David Wright isn't 100 percent, but he's fit to play

David Wright of the Mets walks to the David Wright of the Mets walks to the plate in the first inning against the Texas Rangers at Citi Field on Saturday, July 5, 2014. Photo Credit: Jim McIsaac

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David Wright's left shoulder is not pain-free and likely won't be for the remainder of the season. He admitted as much. But he still has declared himself "healthy enough to compete."

The third baseman returned to the Mets' lineup Saturday night against the Rangers at Citi Field after missing seven games with a bruised rotator cuff in his left shoulder.

"I'm definitely much better, and that's the only thing you can judge it on," he said. "I'm going out and doing the things I'm supposed to be doing."

Wright was set to play Friday, but persistent rain before the game prevented him from being tested with infield drills and batting practice. He completed those steps Saturday afternoon, monitored by manager Terry Collins. "I wanted to see how he felt after certain movements," Collins said. "He said he was fine, no discomfort and no hesitation."

Wright, batting third, was 1-for-4 with a line-drive double to left-centerfield in the fifth inning, extending his hitting streak to 11 games. He was tested at third base in the fifth, charging a slow roller by Adrian Beltre and firing to first in one motion for the out.

"It's great to have our best player back in the lineup," Daniel Murphy said. "He's a guy that sets the tone for us offensively."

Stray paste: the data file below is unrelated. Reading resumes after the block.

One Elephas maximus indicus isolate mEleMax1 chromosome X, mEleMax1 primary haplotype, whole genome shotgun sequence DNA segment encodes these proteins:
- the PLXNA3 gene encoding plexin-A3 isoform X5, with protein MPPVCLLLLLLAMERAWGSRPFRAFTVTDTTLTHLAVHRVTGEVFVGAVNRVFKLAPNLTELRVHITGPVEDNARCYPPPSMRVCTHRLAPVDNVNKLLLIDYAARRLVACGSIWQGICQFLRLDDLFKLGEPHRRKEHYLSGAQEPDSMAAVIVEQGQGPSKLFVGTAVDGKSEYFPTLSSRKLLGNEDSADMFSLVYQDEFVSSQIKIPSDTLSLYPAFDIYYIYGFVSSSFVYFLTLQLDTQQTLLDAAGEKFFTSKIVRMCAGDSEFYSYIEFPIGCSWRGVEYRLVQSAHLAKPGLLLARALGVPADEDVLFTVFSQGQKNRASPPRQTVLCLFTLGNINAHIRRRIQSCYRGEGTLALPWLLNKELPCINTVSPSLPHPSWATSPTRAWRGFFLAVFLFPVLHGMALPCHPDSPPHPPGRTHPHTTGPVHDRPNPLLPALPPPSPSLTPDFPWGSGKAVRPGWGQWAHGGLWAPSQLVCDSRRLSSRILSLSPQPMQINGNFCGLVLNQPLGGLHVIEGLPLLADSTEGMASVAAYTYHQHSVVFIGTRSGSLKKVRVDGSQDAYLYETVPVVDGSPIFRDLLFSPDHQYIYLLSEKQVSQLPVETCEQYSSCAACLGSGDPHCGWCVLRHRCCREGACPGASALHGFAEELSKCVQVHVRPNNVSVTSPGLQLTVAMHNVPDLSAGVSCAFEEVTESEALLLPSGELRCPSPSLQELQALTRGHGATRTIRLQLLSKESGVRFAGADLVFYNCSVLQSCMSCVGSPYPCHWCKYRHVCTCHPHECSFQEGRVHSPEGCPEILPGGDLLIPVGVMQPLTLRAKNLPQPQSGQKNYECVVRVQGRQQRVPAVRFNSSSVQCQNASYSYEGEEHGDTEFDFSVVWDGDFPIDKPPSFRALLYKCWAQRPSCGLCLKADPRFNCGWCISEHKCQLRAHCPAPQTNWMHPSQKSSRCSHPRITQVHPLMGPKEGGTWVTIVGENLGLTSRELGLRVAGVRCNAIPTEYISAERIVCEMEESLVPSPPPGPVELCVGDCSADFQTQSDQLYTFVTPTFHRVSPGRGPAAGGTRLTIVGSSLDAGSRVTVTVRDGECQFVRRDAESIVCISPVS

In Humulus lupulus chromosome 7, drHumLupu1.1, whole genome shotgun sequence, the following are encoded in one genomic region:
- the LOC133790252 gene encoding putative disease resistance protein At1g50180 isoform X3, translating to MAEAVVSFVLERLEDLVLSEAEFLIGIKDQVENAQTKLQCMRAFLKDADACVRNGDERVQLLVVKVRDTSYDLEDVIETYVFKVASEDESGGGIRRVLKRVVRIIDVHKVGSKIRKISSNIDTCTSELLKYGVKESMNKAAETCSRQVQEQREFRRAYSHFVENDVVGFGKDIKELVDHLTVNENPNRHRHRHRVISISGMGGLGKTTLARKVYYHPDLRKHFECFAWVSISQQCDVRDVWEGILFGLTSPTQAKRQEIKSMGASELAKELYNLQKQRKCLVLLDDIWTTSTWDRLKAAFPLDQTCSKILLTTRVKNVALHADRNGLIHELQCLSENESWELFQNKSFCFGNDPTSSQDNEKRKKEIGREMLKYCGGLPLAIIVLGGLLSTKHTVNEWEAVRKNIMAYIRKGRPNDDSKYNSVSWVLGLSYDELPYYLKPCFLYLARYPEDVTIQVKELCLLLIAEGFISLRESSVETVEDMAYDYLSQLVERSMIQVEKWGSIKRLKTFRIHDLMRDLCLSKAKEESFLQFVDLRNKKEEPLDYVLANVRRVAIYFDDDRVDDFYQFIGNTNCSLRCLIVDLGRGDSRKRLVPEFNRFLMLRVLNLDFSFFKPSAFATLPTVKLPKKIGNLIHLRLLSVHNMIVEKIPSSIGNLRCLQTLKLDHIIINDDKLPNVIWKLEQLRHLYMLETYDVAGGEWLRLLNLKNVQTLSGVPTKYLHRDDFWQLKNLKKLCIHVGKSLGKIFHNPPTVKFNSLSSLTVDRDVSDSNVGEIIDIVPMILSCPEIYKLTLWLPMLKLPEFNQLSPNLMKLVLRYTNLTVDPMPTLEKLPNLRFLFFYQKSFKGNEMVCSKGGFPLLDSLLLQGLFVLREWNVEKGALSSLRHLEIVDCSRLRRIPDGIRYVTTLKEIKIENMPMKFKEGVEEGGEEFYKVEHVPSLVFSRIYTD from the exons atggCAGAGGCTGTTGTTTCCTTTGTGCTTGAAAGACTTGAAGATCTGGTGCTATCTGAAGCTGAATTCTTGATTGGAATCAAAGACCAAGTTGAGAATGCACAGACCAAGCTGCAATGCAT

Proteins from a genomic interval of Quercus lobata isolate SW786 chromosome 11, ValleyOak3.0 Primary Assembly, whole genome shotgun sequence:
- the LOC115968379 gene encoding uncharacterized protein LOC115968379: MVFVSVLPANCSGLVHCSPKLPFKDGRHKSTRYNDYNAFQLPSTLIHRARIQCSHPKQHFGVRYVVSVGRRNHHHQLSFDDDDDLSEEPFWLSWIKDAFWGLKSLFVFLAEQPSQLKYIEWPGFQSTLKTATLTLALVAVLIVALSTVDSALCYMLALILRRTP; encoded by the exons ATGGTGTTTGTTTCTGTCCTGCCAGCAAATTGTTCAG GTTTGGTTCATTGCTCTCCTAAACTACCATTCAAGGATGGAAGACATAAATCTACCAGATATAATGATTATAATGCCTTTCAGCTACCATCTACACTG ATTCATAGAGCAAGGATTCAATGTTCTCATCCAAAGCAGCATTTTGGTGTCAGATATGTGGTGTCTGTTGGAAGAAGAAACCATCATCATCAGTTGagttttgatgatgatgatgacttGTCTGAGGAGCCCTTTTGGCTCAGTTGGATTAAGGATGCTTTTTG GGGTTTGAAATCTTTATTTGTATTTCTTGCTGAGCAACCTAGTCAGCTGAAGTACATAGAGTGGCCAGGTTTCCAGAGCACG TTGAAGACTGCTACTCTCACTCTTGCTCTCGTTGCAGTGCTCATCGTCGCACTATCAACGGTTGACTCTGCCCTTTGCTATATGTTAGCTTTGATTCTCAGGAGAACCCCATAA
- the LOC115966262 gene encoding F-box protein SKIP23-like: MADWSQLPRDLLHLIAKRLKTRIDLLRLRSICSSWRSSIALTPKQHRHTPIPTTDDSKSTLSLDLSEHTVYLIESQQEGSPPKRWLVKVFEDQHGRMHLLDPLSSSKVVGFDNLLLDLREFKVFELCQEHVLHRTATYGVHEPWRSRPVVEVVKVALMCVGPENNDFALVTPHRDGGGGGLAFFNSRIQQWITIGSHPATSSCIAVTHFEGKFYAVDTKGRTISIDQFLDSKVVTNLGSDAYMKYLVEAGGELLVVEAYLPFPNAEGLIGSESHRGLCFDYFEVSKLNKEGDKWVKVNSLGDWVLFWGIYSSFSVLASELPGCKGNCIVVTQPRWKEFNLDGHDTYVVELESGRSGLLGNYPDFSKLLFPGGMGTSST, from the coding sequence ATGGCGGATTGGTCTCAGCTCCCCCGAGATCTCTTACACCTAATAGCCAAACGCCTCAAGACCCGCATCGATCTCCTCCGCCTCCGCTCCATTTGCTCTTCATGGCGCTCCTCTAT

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Eric Campbell was 13-for-28 as Wright's replacement at third. Nevertheless, coming in, the Mets were 22nd in the majors in runs scored, and Wright's return adds thump -- potentially -- to a team that badly needs offensive help.

"I know it's been somewhat of a roller-coaster ride this year offensively . . . and me in particular having some ups and downs," said Wright, who is batting .277 with six homers and 41 RBIs. "Hopefully I can help produce and finish up strong."

Wright, 31, appeared to first injure the shoulder on June 12, jamming his left arm during a headfirst slide into second base. He continued to play but twice felt severe pain while making lunging defensive plays against the Pirates on June 26. An MRI revealed only a bruise and the Mets opted against placing him on the disabled list, believing the injury required only rest and treatment.

"The only thing I can go by right now is how I feel, and I feel like I'm able to go out there and hit and field and throw," Wright said. "That's a good feeling, considering what it felt like a week ago."

Wright said he has progressed considerably but conceded he isn't close to 100 percent. But playing through pain, he said, is "something everybody does."

"Throughout the season you have discomforts, and that's part of the challenge of going out and trying to play every day," he said.

With that in mind, Wright said he will try hard to avoid headfirst dives on the basepaths, but he insists he isn't at all concerned about diving defensively. That, he said, "is something you just do" instinctively.

Collins agreed. "I don't think you can have that if you're going to play the game the right way,'' he said. "If you dive and you jam your shoulder, you jam your shoulder. You can hurt it again . . . but that's part of playing sports."

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